DESCRIPTION OF THE PREFERRED EMBODIMENTS In the sole FIGURE of the drawings there is shown a bandpass distributed amplifier circuit incorporating the present invention, and which is capable of amplifying a bandwidth of frequencies having lower and upper frequency limits F and F respectively. The particular embodiment of the invention illustrated includes a first or input grid transmission line having series inductors l2, l4, and 16 in the series branches of the line and variable shunt inductors 20, 22, 24, and 26 in the shunt branches. Provided in series connection with the inductors 12, 14, and 16 are capacitors 28, 30, and 32, and antiresonant damping circuits 34, 36, and 38.

The damping circuit 34 consists of an inductor 40 connected in parallel with a resistor 42 and a series arrangement of an inductor 44 and capacitor 46 to provide antiresonance at the upper band edge frequency F of the amplified passband. The circuits 36 and 38 can additionally be provided which are structurally and functionally similar to the circuit 34 and each includes like components similarly arranged to also provide antiresonance at the upper band edge frequency F 2 of the amplifier passband with increased amplifier stability.

In series with the inductors 20, 22, 24, and 26 there is provided capacitors 47, 48, 50 and 52 and antiresonant damping circuits 54, 56, 58, and 60. Circuit 54 consists of an inductor 62 connected in parallel with a resistor 64 and a series arrangement of an inductor 66 and capacitor 68. Antiresonant circuits 56, 58, and 60 are similar to the circuit 54 and each includes like components similarly arranged. The circuits 54, 56, 58, and 60 are adapted to provide parallel antiresonance at the lower band edge frequency F,.

The input end of the grid transmission line is connected through an inductor 69 and an impedance matching network 70 to a pair of input terminals 72 and 74 which are adapted to be connected to a source of input signal (not shown). The impedance matching network 70 can be of the type described in U.S. Pat. No. 3,218,569 and need not be described in greater detail here, it being sufficient that it has suitable electrical characteristics to match the input grid transmission line to the selected source of input signal, as is well known in the art. The junction of the inductors 20 and 69 is connected to the grid 76 ofa first vacuum tube 78. Thejunction of the damping circuit 34 and the inductor 22 is connected to the grid 88 of a second vacuum tube 82. Similarly the junction of circuit 36 and the inductor 24 is connected to the grid 84 of a third tube 86, and the junction of the circuit 38 and inductor 26 is connected to the grid 88 of a fourth vacuum tube 90. The capacitors 28, 30, and 32 are connected to the grids 76, 80, and 84, respectively. An inductor 89 is connected at one end to the grid 88 of vacuum tube 90 and at the other end to a termination network 92, of the type disclosed and described in greater detail in the above referred to U.S. Pat. No. 3,218,569.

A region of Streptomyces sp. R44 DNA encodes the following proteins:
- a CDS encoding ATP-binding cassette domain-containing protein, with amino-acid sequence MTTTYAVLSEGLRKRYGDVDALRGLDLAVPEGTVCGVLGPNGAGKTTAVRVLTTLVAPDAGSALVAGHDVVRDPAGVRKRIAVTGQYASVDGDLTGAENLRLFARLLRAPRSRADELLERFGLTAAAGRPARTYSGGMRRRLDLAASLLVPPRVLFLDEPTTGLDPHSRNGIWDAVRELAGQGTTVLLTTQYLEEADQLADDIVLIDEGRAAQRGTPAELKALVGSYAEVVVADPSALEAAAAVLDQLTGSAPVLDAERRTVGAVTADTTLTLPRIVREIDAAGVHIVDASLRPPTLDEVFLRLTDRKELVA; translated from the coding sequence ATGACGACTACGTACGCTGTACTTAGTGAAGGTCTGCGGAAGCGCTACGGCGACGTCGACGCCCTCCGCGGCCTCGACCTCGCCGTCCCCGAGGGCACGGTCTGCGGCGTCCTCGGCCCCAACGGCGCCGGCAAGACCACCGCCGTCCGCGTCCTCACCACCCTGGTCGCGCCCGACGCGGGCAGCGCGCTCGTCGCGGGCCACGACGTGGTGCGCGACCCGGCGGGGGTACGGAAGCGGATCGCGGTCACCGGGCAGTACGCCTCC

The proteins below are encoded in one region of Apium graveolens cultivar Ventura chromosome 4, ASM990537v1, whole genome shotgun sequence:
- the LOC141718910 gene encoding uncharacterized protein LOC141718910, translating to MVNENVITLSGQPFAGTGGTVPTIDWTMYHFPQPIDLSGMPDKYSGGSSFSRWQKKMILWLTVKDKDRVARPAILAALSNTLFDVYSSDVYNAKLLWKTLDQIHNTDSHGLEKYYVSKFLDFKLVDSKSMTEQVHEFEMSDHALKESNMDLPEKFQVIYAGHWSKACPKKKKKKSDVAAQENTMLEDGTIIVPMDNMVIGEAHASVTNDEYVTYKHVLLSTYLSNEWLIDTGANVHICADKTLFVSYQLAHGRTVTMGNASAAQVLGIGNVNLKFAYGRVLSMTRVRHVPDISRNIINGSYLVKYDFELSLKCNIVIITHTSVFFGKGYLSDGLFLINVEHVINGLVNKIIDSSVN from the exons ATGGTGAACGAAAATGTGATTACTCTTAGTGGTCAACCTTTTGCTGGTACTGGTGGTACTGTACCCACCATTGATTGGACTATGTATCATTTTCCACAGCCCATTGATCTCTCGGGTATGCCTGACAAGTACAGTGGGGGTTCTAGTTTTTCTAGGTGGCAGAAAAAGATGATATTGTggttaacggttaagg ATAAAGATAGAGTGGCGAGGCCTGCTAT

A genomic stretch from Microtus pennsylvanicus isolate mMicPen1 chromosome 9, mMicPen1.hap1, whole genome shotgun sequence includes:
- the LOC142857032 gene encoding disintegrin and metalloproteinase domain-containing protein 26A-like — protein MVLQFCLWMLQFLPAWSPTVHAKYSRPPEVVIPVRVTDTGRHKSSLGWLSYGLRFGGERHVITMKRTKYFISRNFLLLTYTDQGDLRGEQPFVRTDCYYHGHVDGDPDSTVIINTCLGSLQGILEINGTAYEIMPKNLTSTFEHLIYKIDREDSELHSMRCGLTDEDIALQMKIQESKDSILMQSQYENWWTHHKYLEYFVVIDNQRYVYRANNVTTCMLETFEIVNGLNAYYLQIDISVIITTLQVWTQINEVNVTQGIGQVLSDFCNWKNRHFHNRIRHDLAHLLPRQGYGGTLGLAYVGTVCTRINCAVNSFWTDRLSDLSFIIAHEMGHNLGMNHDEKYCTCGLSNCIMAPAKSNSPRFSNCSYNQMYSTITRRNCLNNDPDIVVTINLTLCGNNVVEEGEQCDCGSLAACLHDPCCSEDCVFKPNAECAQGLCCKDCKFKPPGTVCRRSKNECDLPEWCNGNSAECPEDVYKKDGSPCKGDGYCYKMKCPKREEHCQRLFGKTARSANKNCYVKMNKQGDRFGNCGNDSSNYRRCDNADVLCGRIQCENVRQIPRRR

The vacuum tubes 78, 82, 86, and 90 are high power amplifier devices of the tetrode type having fluid cooled anodes 94, 96, 98, and 100, respectively. The screen grid 102 of the tube 78 is connected through a series current limiting resistor 104 to a positive potential source B. The screen grids 106, 108, and of the tubes 82, 86, and 90, respectively, are similarly connected to the positive potential source B".

The anodes 94, 96, 98, and 100 are connected to spaced points, respectively, along a second or output plate transmission line having series inductors 114, 116, and 118 in the series branches of the line and shunt inductors 122, 123, 124, and in the shunt branches of the line. The shunt inductor 122 is connected at one end through capacitor 126 to ground and at the other end to the plate 94 of tube 78. The junction point between the inductor 122 and capacitor 126 is connected to a source of plate potential E. The other inductor 125 is similarly connected at one end to anode 100 of tube 90 and to ground through a capacitor 128 at the other end.